And he had taken in two pets. One was a kitten he had found in the yard, which he named Brownie. The other was a garden snake. He called it Goofy.

Now some of the prisoners were telling him that they were hearing from their friends and families that, indeed, he had not killed Eric Christgen.

A letter arrived from his mother.

Wanda O’Meara told her son that she would be down to visit on Saturday--and that she had some news which would tickle him pink.

The pale yellow visiting room was packed.

Weekend visitors and the prisoners they had come to see occupied nearly every seat. Prison matrons in uniforms eyed everyone warily. Wanda waved. She was smiling. Melvin walked across the tile floor and sat down beside her on a brown leather sofa. On a chair behind them sat an inmate friend of his, who turned to say hello. Wanda interrupted.

Learned of Confession

Someone else, she said, had confessed to killing Eric Christgen. She paused. It was a man, she said, named Charles Hatcher.


Melvin stared.

His mother snapped her fingers in front of his eyes. “Wake up,” she said.

“Melvin!” the other prisoner said.


“What did your mom just say? Something about you coming home?”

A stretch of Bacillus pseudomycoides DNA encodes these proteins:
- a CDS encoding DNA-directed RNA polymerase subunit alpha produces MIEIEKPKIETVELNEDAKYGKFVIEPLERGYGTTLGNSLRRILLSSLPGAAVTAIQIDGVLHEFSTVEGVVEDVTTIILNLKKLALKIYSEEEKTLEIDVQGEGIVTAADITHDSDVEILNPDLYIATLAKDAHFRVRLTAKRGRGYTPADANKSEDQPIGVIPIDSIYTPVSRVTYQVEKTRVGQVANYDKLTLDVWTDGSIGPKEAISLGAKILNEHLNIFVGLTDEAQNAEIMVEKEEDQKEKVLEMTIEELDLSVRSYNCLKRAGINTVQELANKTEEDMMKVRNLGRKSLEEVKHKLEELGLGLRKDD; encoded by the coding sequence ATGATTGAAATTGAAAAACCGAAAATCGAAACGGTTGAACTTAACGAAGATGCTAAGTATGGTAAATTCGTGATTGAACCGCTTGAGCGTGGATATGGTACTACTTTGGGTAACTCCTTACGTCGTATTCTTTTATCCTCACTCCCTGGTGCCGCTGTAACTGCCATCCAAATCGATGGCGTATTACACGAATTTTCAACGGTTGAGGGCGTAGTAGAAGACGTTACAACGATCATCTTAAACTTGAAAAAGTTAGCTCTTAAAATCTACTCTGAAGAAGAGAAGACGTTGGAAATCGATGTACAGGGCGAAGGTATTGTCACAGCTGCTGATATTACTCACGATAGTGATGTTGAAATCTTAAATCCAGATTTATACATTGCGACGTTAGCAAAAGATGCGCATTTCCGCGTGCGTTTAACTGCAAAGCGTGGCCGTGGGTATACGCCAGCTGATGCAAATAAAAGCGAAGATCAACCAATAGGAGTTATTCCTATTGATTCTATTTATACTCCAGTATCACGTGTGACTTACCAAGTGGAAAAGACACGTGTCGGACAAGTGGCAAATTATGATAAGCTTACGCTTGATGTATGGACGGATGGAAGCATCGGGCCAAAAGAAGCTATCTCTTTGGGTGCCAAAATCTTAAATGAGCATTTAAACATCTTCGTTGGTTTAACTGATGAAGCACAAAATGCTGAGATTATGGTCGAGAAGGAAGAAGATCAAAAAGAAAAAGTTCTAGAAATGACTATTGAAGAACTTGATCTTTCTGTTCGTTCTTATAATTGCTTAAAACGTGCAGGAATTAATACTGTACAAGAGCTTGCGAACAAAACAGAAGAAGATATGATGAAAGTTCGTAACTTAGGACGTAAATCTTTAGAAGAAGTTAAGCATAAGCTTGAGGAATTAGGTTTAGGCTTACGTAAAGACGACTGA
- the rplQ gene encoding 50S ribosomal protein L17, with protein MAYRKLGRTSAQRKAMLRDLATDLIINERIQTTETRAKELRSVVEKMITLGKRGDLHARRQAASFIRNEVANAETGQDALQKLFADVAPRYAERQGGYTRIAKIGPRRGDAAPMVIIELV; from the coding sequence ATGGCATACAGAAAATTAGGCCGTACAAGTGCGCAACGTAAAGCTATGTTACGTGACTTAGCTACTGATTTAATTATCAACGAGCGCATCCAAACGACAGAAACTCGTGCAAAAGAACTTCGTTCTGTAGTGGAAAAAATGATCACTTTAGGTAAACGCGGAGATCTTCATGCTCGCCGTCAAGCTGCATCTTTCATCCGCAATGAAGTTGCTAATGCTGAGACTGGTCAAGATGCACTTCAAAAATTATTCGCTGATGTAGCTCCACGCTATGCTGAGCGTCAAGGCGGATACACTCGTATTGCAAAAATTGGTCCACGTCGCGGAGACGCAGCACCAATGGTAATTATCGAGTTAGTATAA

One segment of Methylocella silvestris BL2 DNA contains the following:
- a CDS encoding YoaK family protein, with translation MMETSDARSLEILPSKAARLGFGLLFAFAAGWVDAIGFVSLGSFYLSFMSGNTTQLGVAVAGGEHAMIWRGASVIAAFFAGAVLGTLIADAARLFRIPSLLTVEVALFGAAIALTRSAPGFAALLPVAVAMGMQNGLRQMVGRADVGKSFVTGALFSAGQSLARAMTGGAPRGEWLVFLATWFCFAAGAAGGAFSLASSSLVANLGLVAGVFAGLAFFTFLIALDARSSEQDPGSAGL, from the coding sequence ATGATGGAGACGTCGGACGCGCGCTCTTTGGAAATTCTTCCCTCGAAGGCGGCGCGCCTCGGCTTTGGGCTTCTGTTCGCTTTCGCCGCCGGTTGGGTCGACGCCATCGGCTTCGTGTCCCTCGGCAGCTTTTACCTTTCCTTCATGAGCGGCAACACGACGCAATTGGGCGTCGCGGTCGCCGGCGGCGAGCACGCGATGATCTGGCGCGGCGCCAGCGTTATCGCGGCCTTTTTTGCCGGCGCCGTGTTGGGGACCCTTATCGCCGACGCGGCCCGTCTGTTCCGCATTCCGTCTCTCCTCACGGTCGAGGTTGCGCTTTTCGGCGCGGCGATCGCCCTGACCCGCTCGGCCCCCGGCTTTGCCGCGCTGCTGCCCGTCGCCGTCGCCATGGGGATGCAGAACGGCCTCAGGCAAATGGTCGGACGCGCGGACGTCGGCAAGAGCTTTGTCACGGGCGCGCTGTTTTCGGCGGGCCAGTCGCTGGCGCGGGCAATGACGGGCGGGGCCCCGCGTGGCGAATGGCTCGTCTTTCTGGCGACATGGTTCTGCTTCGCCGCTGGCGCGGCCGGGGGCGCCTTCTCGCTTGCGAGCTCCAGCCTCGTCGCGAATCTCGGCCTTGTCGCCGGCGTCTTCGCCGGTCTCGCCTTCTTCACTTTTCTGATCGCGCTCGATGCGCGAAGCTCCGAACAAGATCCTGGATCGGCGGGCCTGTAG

“Yeah, I think that’s what she said.” He turned to his mother. “Is that what you said?”

“Yes,” Wanda O’Meara replied.

The next Thursday, on Oct. 13, 1978, nearly four years after Melvin had been convicted, Charles Hatcher appeared before Judge Frank Connett to enter his plea. “I did take the boy,” he said, “and I did kill him.”

Connett reviewed the evidence. He accepted the plea and sentenced Hatcher to life in prison without possibility of parole for 50 years--or until Hatcher was 104.

The next day, Melvin Lee Reynolds left the penitentiary. It was sunny, Indian summer. He inhaled. He remembers thinking:

“God, this air smells good.”

Last Dec. 3, Charles Hatcher received a second life sentence, this time for killing Michelle Steele. Four days later, he was found hanged in his cell at the Missouri penitentiary at Jefferson City--with an electrical cord. Some say he killed himself. Others speculate that Hatcher died at the hands of inmates.

Sgt. Robert Anderson tells people that he still thinks Melvin Reynolds killed Eric Christgen. It bothers him that Melvin is out of prison. Because of similar views, Police Chief Robert Hayes has been ordered by the St. Joseph city manager not to talk about Melvin Reynolds. But Hayes responds to questions with a wink and a nod that make it clear he too still thinks Melvin is a murderer.

Hayes got a note from Hatcher before he died contradicting his plea. Most other authorities, including Insco, consider it Hatcher’s last attempt to trick the system. But Hayes has not destroyed the tape recordings of Melvin’s confessions.


He keeps them in a safe in his office.